Associate professor of medicine and radiology Brian Choi discusses heart attack risk factors and how to improve heart health.
By Kristen Mitchell
Every February we turn our attention to heart health for American Heart Month, but people should be thinking about how they can minimize their risk factors for heart attacks and sudden cardiac events all year.
Heart disease, which can lead to a heart attack or stroke, is the leading cause of death for men and women in the United States, according to the Centers for Disease Control and Prevention. Brian Choi, associate professor of medicine and radiology at the School of Medicine and Health Sciences and co-director of advanced cardiac imaging in the division of cardiology, spoke to GW Today about heart attack symptoms to look for and the best practices for maintaining heart health.
Q: Approximately every 40 seconds, an American will have a heart attack. What are the symptoms?
A: Most heart attacks, also known as a myocardial infarction or acute coronary syndrome, present with chest discomfort, frequently described as a pressure or squeezing sensation. Less frequently, there may also be similar pain in the arms, neck, jaw, back or stomach. Other associated symptoms are shortness of breath, a cold sweat, nausea and lightheadedness.
While chest pain is the most common symptom in both men and women, women are more likely to present with one of the less frequent symptoms, so it is important to recognize that any of these symptoms could be a warning sign.
Q: What are some things that put people at risk for heart attacks?
A: There are risk factors that are within your control and those that are not—you can change what you do but not who you are. Risk will increase with age and any family history of coronary heart disease. Men have more heart attacks that women.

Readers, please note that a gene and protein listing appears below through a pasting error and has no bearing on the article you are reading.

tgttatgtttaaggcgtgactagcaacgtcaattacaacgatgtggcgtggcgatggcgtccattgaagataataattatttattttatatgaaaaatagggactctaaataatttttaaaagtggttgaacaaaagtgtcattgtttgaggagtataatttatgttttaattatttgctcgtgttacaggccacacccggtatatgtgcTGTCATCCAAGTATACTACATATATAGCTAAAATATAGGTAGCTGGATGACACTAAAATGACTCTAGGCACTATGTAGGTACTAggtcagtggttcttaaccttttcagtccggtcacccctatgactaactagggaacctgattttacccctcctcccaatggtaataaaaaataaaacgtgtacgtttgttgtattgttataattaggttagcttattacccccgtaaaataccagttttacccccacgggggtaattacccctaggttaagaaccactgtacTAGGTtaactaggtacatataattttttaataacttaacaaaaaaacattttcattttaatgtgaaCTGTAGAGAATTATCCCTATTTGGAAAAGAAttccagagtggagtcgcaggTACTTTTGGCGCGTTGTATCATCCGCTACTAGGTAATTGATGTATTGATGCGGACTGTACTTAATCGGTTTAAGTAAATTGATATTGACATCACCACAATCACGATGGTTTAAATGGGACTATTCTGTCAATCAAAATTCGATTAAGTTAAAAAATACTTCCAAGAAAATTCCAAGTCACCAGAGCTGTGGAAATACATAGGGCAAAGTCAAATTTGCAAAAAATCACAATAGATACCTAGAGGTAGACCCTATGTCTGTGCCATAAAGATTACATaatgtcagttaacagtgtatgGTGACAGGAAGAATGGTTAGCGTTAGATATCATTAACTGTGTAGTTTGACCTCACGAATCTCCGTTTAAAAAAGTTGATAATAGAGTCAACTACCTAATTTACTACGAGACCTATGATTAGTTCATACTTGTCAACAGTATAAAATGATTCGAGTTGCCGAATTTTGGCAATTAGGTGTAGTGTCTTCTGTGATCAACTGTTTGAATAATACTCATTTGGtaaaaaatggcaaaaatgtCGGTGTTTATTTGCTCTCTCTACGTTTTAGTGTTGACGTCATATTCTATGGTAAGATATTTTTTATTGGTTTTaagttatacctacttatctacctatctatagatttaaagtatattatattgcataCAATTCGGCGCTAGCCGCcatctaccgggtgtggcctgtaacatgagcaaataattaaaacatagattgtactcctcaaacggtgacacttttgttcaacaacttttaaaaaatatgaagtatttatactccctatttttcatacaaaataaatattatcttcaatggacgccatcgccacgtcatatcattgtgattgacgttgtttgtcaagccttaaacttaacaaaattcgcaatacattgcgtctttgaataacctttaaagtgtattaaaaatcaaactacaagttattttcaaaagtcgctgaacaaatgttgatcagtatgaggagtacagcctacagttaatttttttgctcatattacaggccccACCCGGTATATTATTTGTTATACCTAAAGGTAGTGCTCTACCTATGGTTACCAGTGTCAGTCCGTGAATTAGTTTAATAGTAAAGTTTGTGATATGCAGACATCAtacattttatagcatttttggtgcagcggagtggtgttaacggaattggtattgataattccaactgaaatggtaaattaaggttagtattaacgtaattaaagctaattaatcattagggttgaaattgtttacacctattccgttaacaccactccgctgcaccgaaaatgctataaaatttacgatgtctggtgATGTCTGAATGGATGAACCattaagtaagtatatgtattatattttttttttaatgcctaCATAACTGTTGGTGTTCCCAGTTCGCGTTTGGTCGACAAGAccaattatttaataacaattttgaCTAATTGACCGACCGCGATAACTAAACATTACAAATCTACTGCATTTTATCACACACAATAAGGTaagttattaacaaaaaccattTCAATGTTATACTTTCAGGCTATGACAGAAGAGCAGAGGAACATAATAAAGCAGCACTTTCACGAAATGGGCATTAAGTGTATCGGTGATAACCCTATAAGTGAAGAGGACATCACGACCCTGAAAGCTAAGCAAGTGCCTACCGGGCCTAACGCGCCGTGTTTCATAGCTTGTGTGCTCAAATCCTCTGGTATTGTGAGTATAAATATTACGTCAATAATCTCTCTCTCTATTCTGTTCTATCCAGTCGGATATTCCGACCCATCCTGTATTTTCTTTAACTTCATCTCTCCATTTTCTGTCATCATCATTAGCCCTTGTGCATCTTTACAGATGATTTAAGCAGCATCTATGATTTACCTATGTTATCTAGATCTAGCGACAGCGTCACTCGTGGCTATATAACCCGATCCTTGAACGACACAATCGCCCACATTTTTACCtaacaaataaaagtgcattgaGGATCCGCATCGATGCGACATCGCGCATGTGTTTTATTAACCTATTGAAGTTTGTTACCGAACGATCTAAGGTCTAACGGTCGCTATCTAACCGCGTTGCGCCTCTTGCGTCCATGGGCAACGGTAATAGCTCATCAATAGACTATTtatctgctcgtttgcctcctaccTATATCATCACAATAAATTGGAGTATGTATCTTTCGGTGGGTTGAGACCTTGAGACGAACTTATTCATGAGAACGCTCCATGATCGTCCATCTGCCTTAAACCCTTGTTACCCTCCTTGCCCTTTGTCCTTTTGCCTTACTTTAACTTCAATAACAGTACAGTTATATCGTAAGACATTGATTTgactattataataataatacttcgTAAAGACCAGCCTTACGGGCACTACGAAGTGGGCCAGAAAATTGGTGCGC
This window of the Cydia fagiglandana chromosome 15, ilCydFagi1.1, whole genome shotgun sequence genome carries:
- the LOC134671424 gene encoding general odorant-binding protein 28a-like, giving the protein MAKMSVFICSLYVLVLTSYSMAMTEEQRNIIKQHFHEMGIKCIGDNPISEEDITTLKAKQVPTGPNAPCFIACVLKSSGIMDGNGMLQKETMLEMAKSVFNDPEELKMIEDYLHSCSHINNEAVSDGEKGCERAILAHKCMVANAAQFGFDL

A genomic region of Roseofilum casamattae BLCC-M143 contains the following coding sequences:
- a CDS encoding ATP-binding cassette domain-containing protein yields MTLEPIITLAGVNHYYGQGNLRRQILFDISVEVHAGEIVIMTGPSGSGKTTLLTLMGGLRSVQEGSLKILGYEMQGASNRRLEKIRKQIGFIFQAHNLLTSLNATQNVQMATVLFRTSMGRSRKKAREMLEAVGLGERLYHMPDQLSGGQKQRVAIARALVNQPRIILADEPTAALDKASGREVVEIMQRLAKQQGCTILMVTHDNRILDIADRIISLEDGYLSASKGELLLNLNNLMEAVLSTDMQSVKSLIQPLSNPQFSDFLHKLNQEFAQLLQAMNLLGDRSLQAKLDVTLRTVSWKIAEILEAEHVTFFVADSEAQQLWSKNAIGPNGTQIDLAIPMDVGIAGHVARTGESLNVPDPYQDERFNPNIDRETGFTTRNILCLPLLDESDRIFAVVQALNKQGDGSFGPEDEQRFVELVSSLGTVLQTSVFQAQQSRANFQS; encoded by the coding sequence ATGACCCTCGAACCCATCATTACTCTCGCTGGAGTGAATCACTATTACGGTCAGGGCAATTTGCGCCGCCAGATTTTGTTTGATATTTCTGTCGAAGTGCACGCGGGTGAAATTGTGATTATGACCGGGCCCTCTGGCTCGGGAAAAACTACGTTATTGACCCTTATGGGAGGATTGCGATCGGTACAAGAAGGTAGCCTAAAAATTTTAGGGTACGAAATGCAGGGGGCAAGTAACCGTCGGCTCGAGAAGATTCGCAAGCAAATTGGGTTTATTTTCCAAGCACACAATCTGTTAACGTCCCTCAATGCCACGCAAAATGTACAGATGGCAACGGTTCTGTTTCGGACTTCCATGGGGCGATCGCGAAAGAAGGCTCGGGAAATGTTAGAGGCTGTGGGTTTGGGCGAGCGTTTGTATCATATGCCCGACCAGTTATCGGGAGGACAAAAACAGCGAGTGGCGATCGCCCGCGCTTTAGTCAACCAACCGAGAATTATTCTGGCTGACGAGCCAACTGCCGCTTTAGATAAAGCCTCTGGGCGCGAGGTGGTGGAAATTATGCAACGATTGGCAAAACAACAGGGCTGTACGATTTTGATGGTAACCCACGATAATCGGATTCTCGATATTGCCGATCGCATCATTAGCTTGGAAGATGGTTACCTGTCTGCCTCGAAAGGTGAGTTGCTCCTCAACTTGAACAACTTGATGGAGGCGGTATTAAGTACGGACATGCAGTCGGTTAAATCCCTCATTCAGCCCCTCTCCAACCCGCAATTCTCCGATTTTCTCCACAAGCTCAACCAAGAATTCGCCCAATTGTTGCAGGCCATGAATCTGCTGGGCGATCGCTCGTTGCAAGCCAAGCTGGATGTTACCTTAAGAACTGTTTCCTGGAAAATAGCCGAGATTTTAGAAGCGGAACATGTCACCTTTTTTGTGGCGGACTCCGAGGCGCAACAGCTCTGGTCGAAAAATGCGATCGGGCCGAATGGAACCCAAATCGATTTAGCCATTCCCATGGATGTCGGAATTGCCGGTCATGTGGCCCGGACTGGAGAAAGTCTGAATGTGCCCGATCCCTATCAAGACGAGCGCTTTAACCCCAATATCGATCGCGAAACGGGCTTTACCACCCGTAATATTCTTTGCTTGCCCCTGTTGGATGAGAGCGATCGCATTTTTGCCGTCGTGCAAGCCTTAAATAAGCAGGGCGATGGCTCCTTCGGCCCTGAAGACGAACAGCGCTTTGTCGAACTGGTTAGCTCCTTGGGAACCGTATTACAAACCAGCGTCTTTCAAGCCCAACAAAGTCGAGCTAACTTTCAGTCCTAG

Within your control, however, are the following modifiable risk factors: smoking, cholesterol, blood pressure, diabetes and physical activity. A healthy lifestyle including daily exercise and a balanced diet will help to prevent high cholesterol, high blood pressure and diabetes. If you smoke, quit. Some individuals will need to take medications to keep these modifiable risk factors under control, but daily exercise and a healthy diet remain a foundational cornerstone for prevention.
Q: When it comes to heart health, what should I be talking to my doctor about?
A: Your doctor will gauge your risk of developing coronary disease based upon your risk factors and a candid discussion of barriers to reduce your modifiable risk factors is essential. Your doctor can provide advice on quitting smoking. When blood pressure, cholesterol and blood sugar (diabetes) cannot be controlled despite best efforts for lifestyle changes, your doctor can prescribe medications that can help keep these under control.
Q: What kinds of food are good for the heart?
A: Limit saturated and trans fats, salt and added sugars—reading food labels can help you select healthier choices. If you enjoy eating meat, choose fish and poultry over red meat or pork products. Choose leaner cuts of red meat and pork products and avoid processed foods. Maintain variety to your diet by emphasizing fruits, vegetables, nuts, whole grains and low-fat dairy products. Don't consume more calories than you use up through your daily activities.
Q: What kinds of exercises are good for the heart?
A: The American Heart Association recommends at least 30 minutes of moderate-intensity aerobic exercise like walking, running, swimming or biking for five days per week or 25 minutes of vigorous-intensity aerobic exercise for three days per week, and moderate-to-high intensity muscle-strengthening activity at least two days per week.
For many, this may seem like a high bar, but any is better than none. Every journey begins with the first step, and even a few minutes of exercise makes a difference. Look for opportunities to make your daily routines more active—take the stairs instead of elevators, walk instead of ride and choose entertainment options that include physical activities.
Q: What can I do to encourage my family and friends to be heart healthy?
A: Ask your family and friends to join you! Exercise and healthy eating can and should be enjoyable—sharing the experience with your loved ones will help you keep your healthy lifestyle goals accountable to one another while keeping it fun and social.